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Do Lobsters Feel Pain?

By Laura Gervais

Science & Environment Editor

Foodies of Dawson, I officially welcome you to lobster season! Spring is in the air -- after a winter that seems to have lasted ages -- and with this time of new beginnings, these scrumptious crustaceans arrive en masse in grocery stores.

It may surprise you to hear that lobster was not always considered the delicacy it is today. Before it was food fit for kings, it was peasant food — only fed to servants and prisoners. In the 17th century, lobsters were so abundant that they would wash up on shores in such large quantities, so they were not seen as rare or valuable. People of the time were mostly repulsed by them for their insect resemblance and their ecological status as bottom-dwellers. Back then, lobster was cooked after being dead for a few hours. This time interval between death and consumption allowed for digestive enzymes to seep through the meat and harmful bacteria to grow, making for a truly grotesque culinary experience.

Lobster only gained its recognition as a luxury in the 1950s, partly because it was one of the foods not rationed during the second World War. It became a good source of protein available to all. Before long, lobster became known for its exquisite taste (thanks to being properly cooked!) and evolved into the expensive treat it is now.

Many people are concerned about whether or not lobsters feel pain when they are boiled alive. If you have ever attempted at making a luxurious lobster dinner, you’ve probably heard a scream-like sound coming from the pot. This horrifying screech, however, is not the lobster crying out in pain. In fact, Robert C. Bayer, the executive director of The Lobster Institute at the University of Maine, explains that it is “air that has been trapped in the stomach and forced through the mouth after being out of water for short periods of time.”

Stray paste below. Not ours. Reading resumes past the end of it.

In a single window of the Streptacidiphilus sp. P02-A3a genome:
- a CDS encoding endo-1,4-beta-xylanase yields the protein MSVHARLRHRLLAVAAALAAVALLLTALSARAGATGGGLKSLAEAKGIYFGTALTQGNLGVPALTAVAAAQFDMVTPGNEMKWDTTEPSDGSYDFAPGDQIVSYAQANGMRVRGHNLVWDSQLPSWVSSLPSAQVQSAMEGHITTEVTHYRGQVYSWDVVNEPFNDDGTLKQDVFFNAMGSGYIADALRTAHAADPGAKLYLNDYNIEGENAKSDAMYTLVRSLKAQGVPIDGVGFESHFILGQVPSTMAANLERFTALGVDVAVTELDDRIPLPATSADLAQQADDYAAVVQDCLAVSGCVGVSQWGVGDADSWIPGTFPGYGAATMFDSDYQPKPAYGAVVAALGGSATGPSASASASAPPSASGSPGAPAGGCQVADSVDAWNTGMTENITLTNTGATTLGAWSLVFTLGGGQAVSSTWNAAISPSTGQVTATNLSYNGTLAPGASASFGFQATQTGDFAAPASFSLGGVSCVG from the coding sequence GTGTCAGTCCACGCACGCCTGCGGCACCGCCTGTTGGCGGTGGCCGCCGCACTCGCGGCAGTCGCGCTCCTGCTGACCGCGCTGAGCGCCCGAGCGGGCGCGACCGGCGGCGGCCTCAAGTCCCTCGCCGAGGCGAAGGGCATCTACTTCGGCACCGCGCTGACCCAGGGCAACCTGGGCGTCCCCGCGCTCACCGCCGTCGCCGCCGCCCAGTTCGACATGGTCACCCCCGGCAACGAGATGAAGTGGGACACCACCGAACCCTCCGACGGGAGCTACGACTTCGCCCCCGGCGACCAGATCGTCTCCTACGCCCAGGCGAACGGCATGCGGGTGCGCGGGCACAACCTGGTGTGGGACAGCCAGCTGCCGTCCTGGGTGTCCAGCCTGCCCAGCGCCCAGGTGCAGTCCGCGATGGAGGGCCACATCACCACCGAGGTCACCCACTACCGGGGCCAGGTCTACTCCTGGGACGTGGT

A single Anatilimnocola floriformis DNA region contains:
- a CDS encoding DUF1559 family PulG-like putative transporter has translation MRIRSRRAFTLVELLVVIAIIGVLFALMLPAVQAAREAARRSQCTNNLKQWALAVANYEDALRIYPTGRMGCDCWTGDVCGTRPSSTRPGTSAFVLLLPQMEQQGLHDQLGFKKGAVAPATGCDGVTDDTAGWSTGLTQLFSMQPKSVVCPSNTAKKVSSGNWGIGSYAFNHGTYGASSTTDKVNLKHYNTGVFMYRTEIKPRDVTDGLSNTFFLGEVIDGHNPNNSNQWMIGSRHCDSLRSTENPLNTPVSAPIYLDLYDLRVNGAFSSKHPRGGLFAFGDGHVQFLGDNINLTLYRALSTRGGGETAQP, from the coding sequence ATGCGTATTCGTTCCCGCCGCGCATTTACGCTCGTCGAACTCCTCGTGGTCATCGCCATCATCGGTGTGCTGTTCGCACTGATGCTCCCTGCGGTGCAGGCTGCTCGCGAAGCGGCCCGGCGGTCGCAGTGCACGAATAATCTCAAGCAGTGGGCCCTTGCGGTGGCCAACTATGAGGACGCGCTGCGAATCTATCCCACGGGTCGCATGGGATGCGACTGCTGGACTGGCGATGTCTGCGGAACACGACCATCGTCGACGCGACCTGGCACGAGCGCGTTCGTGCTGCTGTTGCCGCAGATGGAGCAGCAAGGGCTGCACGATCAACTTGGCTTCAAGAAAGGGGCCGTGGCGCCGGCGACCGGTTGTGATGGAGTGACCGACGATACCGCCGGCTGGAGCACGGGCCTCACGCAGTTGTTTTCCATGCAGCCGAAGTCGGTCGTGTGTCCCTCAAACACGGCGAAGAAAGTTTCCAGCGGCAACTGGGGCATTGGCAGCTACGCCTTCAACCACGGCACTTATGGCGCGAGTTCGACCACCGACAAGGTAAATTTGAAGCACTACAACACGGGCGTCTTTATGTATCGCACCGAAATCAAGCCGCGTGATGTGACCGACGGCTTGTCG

Some scientists argue that lobsters definitely do not feel pain. Joseph Ayers of Northeastern University claims that they “lack the brain anatomy needed to feel pain.” Lobsters, like insects, do not have brains, and according to the Lobster Institute, an organism must possess a complex nervous system for there to be any perception of pain. However, some say there is a possibility that they do suffer.

It’s been studied in the lab that crabs try to avoid electric shocks, which gives the impression that they must feel discomfort, if not pain. Jeff Shields, a marine biologist, explained that "it’s unclear whether the reaction to negative stimuli is a pain response or simply an avoidance response/” In other words, we just don’t yet know if crustaceans do indeed feel pain. It’s impossible to know what goes through a lobster’s “mind,” so more research must be conducted before coming to a firm conclusion.

In some countries — namely New Zealand and Switzerland — it is illegal to boil lobsters while they are still alive. Stunning a lobster before boiling it has been named a more humane way of ending its life. Making the boiling of lobsters illegal leaves some scientists stupefied, as the belief that these creatures lack the capacity to suffer is widespread. On the other hand, some say it’s better to be safe than sorry.

If any of you do have lobster sometime soon, try not to feel too remorseful! The odds that they do feel pain are low, but nonetheless they are present. So, before you drop the creature into a boiling pot of water, let it rest on ice for a few minutes. This will slow its simple nervous system which will in turn decrease the chances of it feeling pain, and then you can enjoy your bisque guilt-free.

Via Maine Lobster Now



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